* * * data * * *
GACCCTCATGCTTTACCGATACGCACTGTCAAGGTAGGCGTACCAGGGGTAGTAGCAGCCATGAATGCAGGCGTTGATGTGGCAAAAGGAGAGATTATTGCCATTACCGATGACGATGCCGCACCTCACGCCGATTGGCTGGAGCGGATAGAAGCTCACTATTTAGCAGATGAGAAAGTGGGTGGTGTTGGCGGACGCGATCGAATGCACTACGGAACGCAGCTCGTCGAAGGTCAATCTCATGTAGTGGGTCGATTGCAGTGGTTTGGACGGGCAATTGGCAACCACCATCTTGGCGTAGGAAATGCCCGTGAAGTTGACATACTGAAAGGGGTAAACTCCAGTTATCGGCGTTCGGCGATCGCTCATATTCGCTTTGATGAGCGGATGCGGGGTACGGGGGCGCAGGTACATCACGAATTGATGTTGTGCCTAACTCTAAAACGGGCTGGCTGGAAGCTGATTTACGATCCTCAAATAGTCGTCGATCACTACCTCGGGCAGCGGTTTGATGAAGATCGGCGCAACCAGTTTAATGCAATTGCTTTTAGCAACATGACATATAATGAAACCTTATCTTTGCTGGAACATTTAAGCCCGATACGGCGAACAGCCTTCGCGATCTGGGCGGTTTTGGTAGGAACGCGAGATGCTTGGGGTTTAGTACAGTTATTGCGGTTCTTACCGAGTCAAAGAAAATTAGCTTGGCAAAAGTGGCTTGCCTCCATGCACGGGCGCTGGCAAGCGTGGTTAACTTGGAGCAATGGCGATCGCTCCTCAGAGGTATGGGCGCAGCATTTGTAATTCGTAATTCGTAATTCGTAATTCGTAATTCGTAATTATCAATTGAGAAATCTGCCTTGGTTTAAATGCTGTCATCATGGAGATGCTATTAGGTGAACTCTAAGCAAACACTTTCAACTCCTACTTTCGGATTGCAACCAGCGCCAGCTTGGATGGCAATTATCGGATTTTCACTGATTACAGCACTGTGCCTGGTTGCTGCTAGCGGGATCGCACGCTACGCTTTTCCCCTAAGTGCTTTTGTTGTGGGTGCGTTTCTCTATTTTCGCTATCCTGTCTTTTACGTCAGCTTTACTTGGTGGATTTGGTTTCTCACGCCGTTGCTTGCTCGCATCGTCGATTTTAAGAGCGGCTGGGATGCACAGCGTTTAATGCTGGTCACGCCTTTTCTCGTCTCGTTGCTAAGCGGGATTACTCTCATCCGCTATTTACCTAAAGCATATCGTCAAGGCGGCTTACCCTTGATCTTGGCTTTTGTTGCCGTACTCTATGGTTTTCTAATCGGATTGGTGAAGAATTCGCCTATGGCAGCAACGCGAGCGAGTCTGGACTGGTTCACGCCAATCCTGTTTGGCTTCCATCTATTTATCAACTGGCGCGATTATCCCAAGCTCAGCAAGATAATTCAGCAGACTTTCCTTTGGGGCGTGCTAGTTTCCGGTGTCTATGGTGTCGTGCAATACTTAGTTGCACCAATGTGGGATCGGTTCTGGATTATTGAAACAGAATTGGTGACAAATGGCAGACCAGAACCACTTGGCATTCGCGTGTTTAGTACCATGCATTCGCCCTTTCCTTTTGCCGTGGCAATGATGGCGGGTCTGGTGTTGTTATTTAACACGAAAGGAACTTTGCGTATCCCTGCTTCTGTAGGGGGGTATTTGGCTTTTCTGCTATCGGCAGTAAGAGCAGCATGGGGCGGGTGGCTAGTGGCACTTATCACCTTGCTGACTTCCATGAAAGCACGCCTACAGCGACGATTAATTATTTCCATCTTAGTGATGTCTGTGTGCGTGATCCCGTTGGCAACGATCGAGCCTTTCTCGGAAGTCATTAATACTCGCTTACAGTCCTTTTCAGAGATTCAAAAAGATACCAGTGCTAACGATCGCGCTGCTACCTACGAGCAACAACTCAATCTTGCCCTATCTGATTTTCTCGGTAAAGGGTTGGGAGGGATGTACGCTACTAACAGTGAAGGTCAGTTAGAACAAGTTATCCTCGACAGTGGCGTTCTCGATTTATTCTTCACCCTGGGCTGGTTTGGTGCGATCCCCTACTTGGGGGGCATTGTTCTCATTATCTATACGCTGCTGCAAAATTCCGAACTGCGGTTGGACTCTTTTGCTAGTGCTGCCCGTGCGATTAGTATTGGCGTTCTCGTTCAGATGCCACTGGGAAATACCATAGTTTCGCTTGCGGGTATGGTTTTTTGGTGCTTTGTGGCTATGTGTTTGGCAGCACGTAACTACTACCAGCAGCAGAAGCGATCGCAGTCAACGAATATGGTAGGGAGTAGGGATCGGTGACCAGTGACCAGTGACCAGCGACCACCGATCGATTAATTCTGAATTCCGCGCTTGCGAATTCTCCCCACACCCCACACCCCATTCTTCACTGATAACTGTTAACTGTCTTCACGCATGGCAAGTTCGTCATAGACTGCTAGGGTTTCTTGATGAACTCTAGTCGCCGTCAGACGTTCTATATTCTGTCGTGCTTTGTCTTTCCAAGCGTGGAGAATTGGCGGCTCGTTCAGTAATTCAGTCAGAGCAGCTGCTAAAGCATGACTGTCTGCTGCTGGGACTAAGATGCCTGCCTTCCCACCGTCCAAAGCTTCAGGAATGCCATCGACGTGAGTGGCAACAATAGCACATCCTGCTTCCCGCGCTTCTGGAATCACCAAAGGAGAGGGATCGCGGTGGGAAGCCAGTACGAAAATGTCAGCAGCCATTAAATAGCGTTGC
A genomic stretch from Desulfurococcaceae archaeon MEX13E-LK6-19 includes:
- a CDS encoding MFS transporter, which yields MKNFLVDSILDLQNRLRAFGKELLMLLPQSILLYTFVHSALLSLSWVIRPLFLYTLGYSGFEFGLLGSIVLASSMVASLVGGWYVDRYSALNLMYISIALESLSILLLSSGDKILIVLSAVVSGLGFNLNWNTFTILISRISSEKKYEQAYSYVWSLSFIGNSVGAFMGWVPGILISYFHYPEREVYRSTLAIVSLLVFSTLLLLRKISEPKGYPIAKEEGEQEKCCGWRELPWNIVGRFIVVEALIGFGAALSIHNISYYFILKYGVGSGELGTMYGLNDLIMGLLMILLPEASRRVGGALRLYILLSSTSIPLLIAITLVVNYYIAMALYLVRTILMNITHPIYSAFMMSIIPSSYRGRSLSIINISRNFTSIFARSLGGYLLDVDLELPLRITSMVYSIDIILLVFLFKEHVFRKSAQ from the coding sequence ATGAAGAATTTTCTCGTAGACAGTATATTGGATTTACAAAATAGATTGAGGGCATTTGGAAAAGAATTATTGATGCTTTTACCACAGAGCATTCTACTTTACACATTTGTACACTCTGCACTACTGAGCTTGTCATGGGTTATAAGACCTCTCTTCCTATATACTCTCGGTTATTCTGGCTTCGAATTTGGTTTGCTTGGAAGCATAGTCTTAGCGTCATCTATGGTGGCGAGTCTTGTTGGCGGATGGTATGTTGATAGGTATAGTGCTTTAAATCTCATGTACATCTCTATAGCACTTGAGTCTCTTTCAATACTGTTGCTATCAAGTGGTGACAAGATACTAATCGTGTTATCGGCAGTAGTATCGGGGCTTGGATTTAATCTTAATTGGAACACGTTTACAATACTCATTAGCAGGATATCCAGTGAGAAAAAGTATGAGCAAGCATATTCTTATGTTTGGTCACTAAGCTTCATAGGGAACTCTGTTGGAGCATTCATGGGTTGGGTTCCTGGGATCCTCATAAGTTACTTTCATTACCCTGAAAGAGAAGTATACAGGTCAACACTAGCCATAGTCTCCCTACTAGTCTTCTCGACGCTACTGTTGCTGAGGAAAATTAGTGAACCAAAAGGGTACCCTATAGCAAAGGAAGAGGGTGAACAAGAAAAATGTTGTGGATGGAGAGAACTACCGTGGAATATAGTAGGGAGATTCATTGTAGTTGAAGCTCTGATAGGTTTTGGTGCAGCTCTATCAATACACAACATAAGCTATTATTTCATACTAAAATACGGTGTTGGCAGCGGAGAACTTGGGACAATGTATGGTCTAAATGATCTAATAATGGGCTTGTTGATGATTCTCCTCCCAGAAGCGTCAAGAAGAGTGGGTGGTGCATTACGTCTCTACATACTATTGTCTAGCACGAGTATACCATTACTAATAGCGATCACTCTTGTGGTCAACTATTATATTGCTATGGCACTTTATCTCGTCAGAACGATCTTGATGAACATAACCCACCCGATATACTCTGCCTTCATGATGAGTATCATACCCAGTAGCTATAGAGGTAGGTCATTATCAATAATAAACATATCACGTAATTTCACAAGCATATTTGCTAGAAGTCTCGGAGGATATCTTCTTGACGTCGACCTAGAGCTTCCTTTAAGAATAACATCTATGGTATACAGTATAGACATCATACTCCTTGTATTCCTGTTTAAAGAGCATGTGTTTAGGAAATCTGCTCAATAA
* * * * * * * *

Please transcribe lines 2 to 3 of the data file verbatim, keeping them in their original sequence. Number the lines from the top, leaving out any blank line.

A genomic stretch from Desulfurococcaceae archaeon MEX13E-LK6-19 includes:
- a CDS encoding MFS transporter, which yields MKNFLVDSILDLQNRLRAFGKELLMLLPQSILLYTFVHSALLSLSWVIRPLFLYTLGYSGFEFGLLGSIVLASSMVASLVGGWYVDRYSALNLMYISIALESLSILLLSSGDKILIVLSAVVSGLGFNLNWNTFTILISRISSEKKYEQAYSYVWSLSFIGNSVGAFMGWVPGILISYFHYPEREVYRSTLAIVSLLVFSTLLLLRKISEPKGYPIAKEEGEQEKCCGWRELPWNIVGRFIVVEALIGFGAALSIHNISYYFILKYGVGSGELGTMYGLNDLIMGLLMILLPEASRRVGGALRLYILLSSTSIPLLIAITLVVNYYIAMALYLVRTILMNITHPIYSAFMMSIIPSSYRGRSLSIINISRNFTSIFARSLGGYLLDVDLELPLRITSMVYSIDIILLVFLFKEHVFRKSAQ from the coding sequence ATGAAGAATTTTCTCGTAGACAGTATATTGGATTTACAAAATAGATTGAGGGCATTTGGAAAAGAATTATTGATGCTTTTACCACAGAGCATTCTACTTTACACATTTGTACACTCTGCACTACTGAGCTTGTCATGGGTTATAAGACCTCTCTTCCTATATACTCTCGGTTATTCTGGCTTCGAATTTGGTTTGCTTGGAAGCATAGTCTTAGCGTCATCTATGGTGGCGAGTCTTGTTGGCGGATGGTATGTTGATAGGTATAGTGCTTTAAATCTCATGTACATCTCTATAGCACTTGAGTCTCTTTCAATACTGTTGCTATCAAGTGGTGACAAGATACTAATCGTGTTATCGGCAGTAGTATCGGGGCTTGGATTTAATCTTAATTGGAACACGTTTACAATACTCATTAGCAGGATATCCAGTGAGAAAAAGTATGAGCAAGCATATTCTTATGTTTGGTCACTAAGCTTCATAGGGAACTCTGTTGGAGCATTCATGGGTTGGGTTCCTGGGATCCTCATAAGTTACTTTCATTACCCTGAAAGAGAAGTATACAGGTCAACACTAGCCATAGTCTCCCTACTAGTCTTCTCGACGCTACTGTTGCTGAGGAAAATTAGTGAACCAAAAGGGTACCCTATAGCAAAGGAAGAGGGTGAACAAGAAAAATGTTGTGGATGGAGAGAACTACCGTGGAATATAGTAGGGAGATTCATTGTAGTTGAAGCTCTGATAGGTTTTGGTGCAGCTCTATCAATACACAACATAAGCTATTATTTCATACTAAAATACGGTGTTGGCAGCGGAGAACTTGGGACAATGTATGGTCTAAATGATCTAATAATGGGCTTGTTGATGATTCTCCTCCCAGAAGCGTCAAGAAGAGTGGGTGGTGCATTACGTCTCTACATACTATTGTCTAGCACGAGTATACCATTACTAATAGCGATCACTCTTGTGGTCAACTATTATATTGCTATGGCACTTTATCTCGTCAGAACGATCTTGATGAACATAACCCACCCGATATACTCTGCCTTCATGATGAGTATCATACCCAGTAGCTATAGAGGTAGGTCATTATCAATAATAAACATATCACGTAATTTCACAAGCATATTTGCTAGAAGTCTCGGAGGATATCTTCTTGACGTCGACCTAGAGCTTCCTTTAAGAATAACATCTATGGTATACAGTATAGACATCATACTCCTTGTATTCCTGTTTAAAGAGCATGTGTTTAGGAAATCTGCTCAATAA